William I the Conqueror 1028(?)-1087
William's real name was Guillaume because he was French. He was
a smart and very determined man.
Among other nicknames, William answered
to William the Bastard (Guillaume le Bâtard) and
William of Normandy (Guillaume de Normandie.)
Of course, his favorite nickname was
William the Conqueror (Guillaume le Conquérant.)
Who Ruled France at the Time?
That was the
Capetian family with Henry I
at the time, who was
king of France from 1026 - 1059. Henry's son Philip I ruled
France from 1059 - 1108.
William's father was Robert I of Normandy.
was Herleva, also called Arlette. Herleva was Robert's
concubine, which explains the byname William the Bastard.
When Robert died in 1035, the only heir
was wee William. Thus, William became William II, the new
duke of Normandy.
Later, his mother married again and had
three children from a Viscount Herluin. Hence, William had
two stepbrothers and a stepsister.
One of William's half brothers was
In 1052, William married Matilda.
Matilda was the daughter of Baldwin V of Flanders.
William and Matilda had four sons,
Robert, Richard, William Rufus, and
They also had several daughters. One of them was Adela.
The miracle in William's story simply consists of the fact that he
wasn't killed as a child. William was an illegitimate heir of a
substantial inheritance surrounded by many family members who would
have only benefited from his death.
THE BATTLE OF Val-ès-Dunes
The battle of Val-ès-Dunes, also called the Battle of
Val-aux-Dunes, was fought in 1047 in the neighborhood of
Caen, northern France.
William and his king, Henry I,
who defeated the rebellious barons of Normandy.
Becoming the King of
During his lifetime, English King Edward the Confessor
apparently had the urge to make people happy. So what if he promised
several individuals the throne upon his death.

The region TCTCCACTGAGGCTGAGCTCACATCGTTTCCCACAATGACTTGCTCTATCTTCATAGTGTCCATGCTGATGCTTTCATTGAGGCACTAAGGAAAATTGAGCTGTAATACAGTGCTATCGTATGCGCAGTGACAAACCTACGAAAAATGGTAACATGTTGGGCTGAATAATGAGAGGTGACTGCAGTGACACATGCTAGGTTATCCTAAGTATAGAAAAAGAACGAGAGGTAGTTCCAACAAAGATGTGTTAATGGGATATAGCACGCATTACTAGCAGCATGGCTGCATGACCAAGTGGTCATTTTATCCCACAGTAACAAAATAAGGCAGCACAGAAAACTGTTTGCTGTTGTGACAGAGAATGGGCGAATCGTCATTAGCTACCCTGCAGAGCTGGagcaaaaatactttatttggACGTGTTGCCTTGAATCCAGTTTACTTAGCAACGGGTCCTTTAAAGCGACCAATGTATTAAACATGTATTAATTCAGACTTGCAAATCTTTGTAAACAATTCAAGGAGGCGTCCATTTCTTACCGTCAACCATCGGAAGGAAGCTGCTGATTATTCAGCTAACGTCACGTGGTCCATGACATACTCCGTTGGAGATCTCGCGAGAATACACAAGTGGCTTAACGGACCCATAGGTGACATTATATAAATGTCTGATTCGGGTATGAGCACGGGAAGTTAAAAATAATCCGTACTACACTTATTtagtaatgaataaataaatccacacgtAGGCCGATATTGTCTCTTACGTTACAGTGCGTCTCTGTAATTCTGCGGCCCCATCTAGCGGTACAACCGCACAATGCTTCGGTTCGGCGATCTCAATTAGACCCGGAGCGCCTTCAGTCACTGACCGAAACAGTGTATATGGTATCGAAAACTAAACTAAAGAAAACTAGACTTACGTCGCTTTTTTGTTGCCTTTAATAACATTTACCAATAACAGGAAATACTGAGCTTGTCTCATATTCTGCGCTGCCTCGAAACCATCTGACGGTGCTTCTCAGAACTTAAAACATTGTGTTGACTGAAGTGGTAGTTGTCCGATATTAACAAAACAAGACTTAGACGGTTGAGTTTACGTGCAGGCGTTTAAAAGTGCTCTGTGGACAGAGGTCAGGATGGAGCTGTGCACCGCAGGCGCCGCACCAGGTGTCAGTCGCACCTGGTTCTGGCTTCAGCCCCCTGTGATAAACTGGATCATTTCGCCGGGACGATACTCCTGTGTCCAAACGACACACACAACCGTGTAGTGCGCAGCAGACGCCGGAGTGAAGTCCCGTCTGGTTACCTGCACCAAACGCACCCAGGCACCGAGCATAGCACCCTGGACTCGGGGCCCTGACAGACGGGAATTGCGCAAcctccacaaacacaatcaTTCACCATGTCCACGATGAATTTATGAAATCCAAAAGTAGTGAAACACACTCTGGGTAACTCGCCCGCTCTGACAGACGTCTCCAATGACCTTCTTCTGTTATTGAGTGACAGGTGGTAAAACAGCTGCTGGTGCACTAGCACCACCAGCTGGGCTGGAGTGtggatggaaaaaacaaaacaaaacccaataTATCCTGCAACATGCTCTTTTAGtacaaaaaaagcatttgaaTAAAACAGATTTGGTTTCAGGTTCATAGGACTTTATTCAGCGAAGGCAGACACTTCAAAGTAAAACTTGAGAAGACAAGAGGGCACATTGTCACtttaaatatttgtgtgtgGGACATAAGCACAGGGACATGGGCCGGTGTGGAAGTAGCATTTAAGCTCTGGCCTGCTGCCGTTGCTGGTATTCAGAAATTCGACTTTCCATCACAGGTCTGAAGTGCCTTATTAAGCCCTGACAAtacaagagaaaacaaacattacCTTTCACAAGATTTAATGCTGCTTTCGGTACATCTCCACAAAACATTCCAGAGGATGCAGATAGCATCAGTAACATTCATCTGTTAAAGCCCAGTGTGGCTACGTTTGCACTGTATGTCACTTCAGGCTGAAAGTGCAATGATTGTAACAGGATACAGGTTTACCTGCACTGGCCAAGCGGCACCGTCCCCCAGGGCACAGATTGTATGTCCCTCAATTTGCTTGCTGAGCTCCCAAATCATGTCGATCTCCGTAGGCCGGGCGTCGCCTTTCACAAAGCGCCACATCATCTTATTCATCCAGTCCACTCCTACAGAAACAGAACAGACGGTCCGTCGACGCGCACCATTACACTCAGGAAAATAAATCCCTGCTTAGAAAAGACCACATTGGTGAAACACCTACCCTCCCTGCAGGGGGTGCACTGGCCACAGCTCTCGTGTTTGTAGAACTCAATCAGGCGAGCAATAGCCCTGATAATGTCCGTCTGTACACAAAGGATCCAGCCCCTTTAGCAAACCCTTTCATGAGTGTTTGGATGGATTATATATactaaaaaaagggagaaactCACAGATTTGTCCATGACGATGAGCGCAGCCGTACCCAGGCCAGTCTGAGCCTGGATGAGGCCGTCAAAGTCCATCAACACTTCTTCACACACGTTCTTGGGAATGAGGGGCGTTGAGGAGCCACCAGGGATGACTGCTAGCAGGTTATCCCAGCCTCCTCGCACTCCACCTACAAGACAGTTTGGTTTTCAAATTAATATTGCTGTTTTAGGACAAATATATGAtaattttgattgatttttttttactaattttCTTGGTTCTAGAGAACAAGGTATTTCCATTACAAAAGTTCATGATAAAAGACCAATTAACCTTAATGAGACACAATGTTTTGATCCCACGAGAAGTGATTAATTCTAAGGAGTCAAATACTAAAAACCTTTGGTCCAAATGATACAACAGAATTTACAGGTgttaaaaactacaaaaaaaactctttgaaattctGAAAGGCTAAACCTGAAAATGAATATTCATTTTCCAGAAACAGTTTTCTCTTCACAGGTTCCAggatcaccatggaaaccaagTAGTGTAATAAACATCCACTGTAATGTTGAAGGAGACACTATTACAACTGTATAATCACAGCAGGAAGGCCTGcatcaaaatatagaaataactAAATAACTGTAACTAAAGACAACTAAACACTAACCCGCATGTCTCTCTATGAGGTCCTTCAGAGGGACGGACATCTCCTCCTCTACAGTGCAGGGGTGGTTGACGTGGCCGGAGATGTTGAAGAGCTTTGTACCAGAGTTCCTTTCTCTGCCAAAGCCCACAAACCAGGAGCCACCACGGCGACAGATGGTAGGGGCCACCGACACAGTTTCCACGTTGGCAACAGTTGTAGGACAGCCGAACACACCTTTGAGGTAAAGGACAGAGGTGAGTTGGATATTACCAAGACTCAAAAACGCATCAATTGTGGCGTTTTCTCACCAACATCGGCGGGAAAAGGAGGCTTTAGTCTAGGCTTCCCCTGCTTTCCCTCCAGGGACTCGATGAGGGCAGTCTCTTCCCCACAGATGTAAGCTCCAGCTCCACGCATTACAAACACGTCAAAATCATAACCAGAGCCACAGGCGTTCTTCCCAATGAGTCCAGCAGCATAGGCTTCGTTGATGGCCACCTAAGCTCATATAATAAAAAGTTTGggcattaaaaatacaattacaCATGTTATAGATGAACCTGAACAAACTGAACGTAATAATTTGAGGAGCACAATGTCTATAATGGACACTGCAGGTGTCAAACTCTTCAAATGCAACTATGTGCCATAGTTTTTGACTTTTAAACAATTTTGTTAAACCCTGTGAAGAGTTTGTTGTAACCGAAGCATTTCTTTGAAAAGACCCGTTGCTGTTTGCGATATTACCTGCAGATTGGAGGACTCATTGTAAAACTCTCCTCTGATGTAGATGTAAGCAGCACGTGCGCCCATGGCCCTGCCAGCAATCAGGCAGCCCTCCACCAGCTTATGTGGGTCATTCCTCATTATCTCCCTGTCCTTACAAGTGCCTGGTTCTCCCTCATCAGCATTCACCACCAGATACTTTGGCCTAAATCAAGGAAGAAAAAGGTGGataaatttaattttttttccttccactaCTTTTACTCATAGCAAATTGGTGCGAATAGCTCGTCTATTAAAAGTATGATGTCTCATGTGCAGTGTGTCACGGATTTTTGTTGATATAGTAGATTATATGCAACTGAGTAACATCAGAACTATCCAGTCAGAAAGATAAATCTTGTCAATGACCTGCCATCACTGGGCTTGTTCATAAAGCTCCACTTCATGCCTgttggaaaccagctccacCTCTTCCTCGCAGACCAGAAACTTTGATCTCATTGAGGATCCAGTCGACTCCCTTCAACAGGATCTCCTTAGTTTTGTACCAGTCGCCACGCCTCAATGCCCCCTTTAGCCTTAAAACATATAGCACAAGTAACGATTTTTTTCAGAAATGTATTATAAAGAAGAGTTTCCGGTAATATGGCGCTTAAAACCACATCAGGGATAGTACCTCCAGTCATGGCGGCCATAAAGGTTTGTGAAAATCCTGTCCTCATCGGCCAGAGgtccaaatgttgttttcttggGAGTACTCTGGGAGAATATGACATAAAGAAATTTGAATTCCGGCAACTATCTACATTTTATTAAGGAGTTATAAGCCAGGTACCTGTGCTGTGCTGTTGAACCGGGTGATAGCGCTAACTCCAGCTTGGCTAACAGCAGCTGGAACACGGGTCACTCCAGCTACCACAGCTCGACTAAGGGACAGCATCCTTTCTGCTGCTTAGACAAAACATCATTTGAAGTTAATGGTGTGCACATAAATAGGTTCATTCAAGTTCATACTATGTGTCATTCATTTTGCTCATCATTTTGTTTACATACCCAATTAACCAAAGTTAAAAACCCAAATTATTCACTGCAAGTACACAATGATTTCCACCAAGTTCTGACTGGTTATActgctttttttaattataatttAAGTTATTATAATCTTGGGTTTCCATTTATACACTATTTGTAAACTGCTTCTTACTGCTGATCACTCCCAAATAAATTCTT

He wouldn't be around to have to deal with the mess.
One of the people in hope and waiting was Edward's brother-in-law
one was above mentioned William, duke of Normandy.
Edward died January 5, 1066. The English
gave Harold the crown and the Normans prepared for a trip.
On September 27, 1066, William and his
troops sailed direction England, thus starting the
On October 14, 1066, Harold was killed
Battle of Hastings, in Sussex, England. For nine
months, Harold had been Harold II King of England. Now it was
William's turn to rule.
1066 Battle of Hastings
1066 Battle of Hastings (USMA)
Being now English King William I, the
Conqueror cleaned house, replaced British government officials with
pals from Normandy, and started with the construction of the
Tower of London.
The years of the reign of William the Conqueror, 1066-1087, were marked
by frequent risings of the English against him, which were quelled
In December 1085, William commissioned a survey
of his new English kingdom, the summary of which became known as the
Domesday Book. It is the earliest
surviving public record and the piece of which everybody at the UK
National Archives is very proud.
The Domesday Book lists name of owner or
occupier of a certain stretch of land, the kind of livestock that
was kept, the value of the land, and of course the amount of tax
owed to the Crown, as well as bodies able to render military
Originally, the project was called the
Great Inquisition or Survey.
The English nicknamed it in reference to
the finality of Doomsday, the day of God's final judgment. God's
ruling would also be written in a book and that would be the end of
all discussion. No chance to apply for re-evaluation. You're doomed.
Not to be confused with
Short Biography of
William I the Conqueror
1028 Birth in Falaise, Normandy, France
1035 Becomes William II, duke of Normandy
1047 Battle of Val-ès-Dunes
1052 Marries Matilda
1054 Battle of Mortemer
1058 Battle of Varaville
1066, September 27 Sets sail for England
1066, October 14 Battle of Hastings
1066, December 25 Crowned king of England
1086 Compilation of the Domesday Book
1087, September 9 Death in Rouen, Normandy, France
And here are more maps
Dominions of William the Conqueror about 1087
Click map to enlarge
See also the chart
Governments in History.